DOJ open investigation into corrupt plea bargain awarded to Jeffrey Epstein

DOJ open investigation into corrupt plea bargain awarded to Jeffrey Epstein

An investigation has been opened by The Justice Department’s Office of Professional Responsibility (OPR) into the very generous plea bargain awarded in 2007 by a top Florida prosecutor to Jeffrey Epstein. The Clinton-connected financier and sex offender who abused underage sex slaves and ran a sexual pyramid scheme, using young girls to recruit other girls

Michael Horowitz should be spearheading the investigation, rather than OPR — which is run by internal agency lawyers, watchdog groups say.

Horowitz just this week urged lawmakers to pass a legislation that would enable the IG’s office to take full control of probes into possible prosecutorial misconduct.

Alexander Acosta negotiated the potentially corrupt plea deal with Jeffrey Epstein when he was the U.S. attorney for the Southern District of Florida.

The arrangement required Jeffrey Epstein to pay restitution to dozens of victims, but offered a variety of unusual concessions as part of a non-prosecution agreement.

Epstein operated a sex ring at his mansion in Palm Beach, Florida, a residence in New York City, and his private island estate on the 72-acre Virgin Islands home known as “Orgy Island.”

He only served 13 months in jail and registered as a sex offender after pleading guilty to two felony prostitution charges, with only one involving a girl that prosecutors labeled a prostitute — even though she was only 14 years old.

Nebraska Republican Sen. Ben Sasse, who pushed for the probe, said in a statement Wednesday:

“Jeffrey Epstein is a child rapist and there’s not a single mom or dad in America who shouldn’t be horrified by the fact that he received a pathetically soft sentence.”

“The victims of Epstein’s child sex trafficking ring deserve this investigation – and so do the American people and the members of law enforcement who work to put these kinds of monsters behind bars. Parents should be grateful for the men and women at the DOJ who are committed to transparency and accountability and for the soon-to-be Attorney General who is committed to pursuing justice.”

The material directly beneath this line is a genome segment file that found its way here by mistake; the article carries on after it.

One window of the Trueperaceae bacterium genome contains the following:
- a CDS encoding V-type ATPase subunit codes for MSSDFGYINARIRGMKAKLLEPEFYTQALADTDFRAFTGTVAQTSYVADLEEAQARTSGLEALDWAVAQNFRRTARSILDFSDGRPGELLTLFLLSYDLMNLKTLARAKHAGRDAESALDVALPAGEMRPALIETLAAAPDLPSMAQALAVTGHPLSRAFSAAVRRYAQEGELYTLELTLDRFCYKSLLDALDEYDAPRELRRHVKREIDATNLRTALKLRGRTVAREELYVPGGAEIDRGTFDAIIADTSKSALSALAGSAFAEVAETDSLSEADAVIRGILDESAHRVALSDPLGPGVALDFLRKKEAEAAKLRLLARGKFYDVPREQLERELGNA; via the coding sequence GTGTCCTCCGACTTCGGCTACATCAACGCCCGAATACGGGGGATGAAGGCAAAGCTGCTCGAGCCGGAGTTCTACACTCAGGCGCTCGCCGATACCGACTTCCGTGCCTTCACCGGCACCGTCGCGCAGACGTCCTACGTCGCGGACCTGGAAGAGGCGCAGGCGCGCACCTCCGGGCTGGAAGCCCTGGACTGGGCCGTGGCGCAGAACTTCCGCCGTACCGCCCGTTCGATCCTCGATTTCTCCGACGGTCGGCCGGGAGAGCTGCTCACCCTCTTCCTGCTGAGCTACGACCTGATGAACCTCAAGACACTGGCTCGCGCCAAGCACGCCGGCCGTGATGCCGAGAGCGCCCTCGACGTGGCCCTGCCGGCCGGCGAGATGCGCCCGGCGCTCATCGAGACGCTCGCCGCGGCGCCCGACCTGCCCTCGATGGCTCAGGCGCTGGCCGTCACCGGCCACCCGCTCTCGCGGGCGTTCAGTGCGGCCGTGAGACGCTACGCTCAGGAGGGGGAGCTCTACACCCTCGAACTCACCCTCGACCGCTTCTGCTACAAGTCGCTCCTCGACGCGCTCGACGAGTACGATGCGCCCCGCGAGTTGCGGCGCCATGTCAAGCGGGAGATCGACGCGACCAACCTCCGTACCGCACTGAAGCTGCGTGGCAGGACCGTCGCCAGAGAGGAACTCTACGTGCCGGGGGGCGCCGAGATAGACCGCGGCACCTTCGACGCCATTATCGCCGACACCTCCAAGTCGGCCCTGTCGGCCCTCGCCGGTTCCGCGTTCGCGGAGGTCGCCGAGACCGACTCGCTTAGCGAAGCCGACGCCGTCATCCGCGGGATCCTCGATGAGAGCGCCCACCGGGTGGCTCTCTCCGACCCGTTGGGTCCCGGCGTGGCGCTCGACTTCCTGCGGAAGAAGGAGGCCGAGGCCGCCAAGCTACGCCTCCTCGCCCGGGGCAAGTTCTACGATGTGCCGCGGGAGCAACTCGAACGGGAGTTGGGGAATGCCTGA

The plea deal awarded to Jeffrey Epstein guaranteed immunity to “any potential co-conspirators” of Epstein — a provision that signaled prosecutors’ willingness to effectively end the federal investigation into potential crimes committed by Epstein associates.

Not only that the deal was kept under seal.

This meant any potential victims would have difficulty finding out about it and objecting to its terms. Some reportedly only found out about the deal from hearing about in news reports later.

In a letter to Sasse, the Justice Department said it would specifically review whether any federal prosecutors had committed “professional misconduct” and promised a “thorough” investigation.

“[The Department of Justice Office of Professional Responsibility] (OPR) has now opened an investigation into allegations that Department attorneys may have committed professional misconduct in the manner in which the Epstein criminal matter was resolved,” the DOJ said in its letter to Sasse. “OPR will thoroughly investigate the allegations of misconduct that have been raised and, consistent with its practice, will share its results with you at the conclusion of its investigation as appropriate.”

Last year, Sen. Chuck Grassley introduced legislation that would permit the independent IG to review allegations of attorney misconduct instead of OPR,

The House of Representatives overwhelmingly approved it by voice vote.

The Inspector General Access Act is now pending before the senate.